Carl D., if you remember, during Kyle’s last year at Hendrick he was always having “issues” in the pits. Loose lug nuts, etc. He even starting saying he was afraid to come in to pit because of those mysterious “issues”. THAT’S why he was pissed and left the car.
Hendrick knew Jr. was going to move over to his company ahead of time. People talk.
Matt, the banana was part of the Bristol driver intros. The drivers get to choose their own music. I’m having a brain fade who, but that driver chose the Harlem Shake. It involves people in various goofy costumes dancing hilariously. Look it up on YouTube if you dont understand.
Kevin in SoCal, it was JJ Yeley who did the Harlem Shake.
Oh, and about the track dryer, do you really think ISC is going to loan their super-duper track dryer to an SMI track?
I was lucky enough to be in Phx and Vegas for the races. I love racing and would go to every event if I didn’t have responsibilities. However, I would like to see the season shortened. If I’m going to spend the money to go to a race weekend I want the weather nice and warm for the weekend. Not have a day here or there that is mid-60s. Nationwide race in Phx was a nice day though it could’ve been warmer. Sunday was cold. Nationwide race in Vegas was another cold day. Sunday was awesome because the sun was actually out. I preferred the Phx spring race when it actually was in the spring (April) and not the winter. Maybe there would be full crowds and better racing if it wasn’t 36 weeks a year. Just my opinion.
Before I make this controversial statement I will concede that I don’t like going to events in cold weather. I’ve only been to a handful of NFL games that take place after mid-October. However, I must ask, are we NASCAR fans wimps compared to NFL fans? NFL games sell out in Dec and Jan, in snow and sub-freezing temperatures. Why is it so difficult for NASCAR fans to dress for the weather and deal with it. (Of course rain is another story, apples and organges there).
JP… I guess i forgot the specific details of Kyle’s last year at HMS. Thanks for the refresher.
It was good racing at Bristol yesterday, but I don’t expect to see the stands full come August. When they reconfigured the track they threw away a following that took decades to build up, and it will take a decade of racing like yesterday to get back to full stands and sell outs. When it was the hardest ticket in Nascar the fans would put up with an occasional dud of a race, knowing that the next one would be an instant classic. Bristol needs to prove once again that the majority of races will be top shelf before the fans come back en mass.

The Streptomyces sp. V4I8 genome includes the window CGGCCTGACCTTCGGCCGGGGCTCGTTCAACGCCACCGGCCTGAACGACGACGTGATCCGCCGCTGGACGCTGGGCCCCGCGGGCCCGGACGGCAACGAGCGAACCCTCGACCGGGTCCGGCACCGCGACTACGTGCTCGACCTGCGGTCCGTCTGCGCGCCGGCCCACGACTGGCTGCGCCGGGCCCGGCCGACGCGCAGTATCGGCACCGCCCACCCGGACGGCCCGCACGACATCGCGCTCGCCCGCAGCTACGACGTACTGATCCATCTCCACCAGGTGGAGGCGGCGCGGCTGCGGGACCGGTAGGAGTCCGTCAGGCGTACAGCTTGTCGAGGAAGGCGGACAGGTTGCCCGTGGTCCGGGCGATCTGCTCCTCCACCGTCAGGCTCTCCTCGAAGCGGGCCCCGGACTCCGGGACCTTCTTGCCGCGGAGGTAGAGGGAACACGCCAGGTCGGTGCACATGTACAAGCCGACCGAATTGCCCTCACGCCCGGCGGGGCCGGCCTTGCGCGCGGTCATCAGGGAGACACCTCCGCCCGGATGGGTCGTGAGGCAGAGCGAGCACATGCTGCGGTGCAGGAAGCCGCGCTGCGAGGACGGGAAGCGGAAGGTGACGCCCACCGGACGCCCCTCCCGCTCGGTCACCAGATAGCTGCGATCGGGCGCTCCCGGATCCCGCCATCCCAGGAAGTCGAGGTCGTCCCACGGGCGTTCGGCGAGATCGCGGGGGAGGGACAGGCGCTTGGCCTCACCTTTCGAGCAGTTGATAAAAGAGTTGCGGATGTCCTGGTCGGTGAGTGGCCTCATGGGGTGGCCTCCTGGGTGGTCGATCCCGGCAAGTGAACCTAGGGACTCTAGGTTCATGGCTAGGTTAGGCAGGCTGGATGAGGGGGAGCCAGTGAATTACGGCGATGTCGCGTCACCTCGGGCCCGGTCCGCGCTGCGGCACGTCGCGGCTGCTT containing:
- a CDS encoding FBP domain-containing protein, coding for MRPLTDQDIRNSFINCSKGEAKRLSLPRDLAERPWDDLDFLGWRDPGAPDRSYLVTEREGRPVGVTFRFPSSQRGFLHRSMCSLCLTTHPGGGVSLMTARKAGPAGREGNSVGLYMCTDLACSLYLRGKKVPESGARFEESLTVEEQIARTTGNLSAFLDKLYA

The “Bristol of Old” is gone forever, but the race yesterday was about as good as one can expect in todays Nascar.
Bill B. … Back in the 80’s I spent a weekend in the infield at Rockingham in either late Feb. or early March. It was freezing cold. There were 55-gallon drums in the infield and anything that would burn was going in those barrels. It looked like a city of homeless people standing around those burn barrels all night long because it was too cold to sleep. Maybe Chicago Bears or Green Bay Packers fans could have handled it better than me; more power to them. I wouldn’t do it again.
Upstate24fan; I’m with you on Hamster. I was 100% behind him on that stupid fine issue, even though I never cared for the little whiner, but watching what he did to Logano just withdrew my support. Logano passes him and pulls up in front (maybe a bit early) causing Hamster to lift. OK, that’s racing. But then does that justify going after him and wrecking him on purpose? Hamster, just like his Gibbs teammate PeeWee Herman, is total slime. I am so glad that Gibbs had the wherewithal to sign a quality driver (and HUMAN BEING) like Kenseth in order to get back some respect.
He just can’t help himself folks. The broadcast is fairly Danica light and yet Matt still has to take a shot at her in his column. Face it Matt, people are interested in how she does. As long as people are interested, she is going to get her face time, no matter how much you bitch about it.
Instead of complaining about Danica every week how bout talking about guys like Nemechek who has not started and parked all year, the #51 team that is currently 8th in owners points or Kurt Busch who finished 4th? Nope, rather hate on Danica.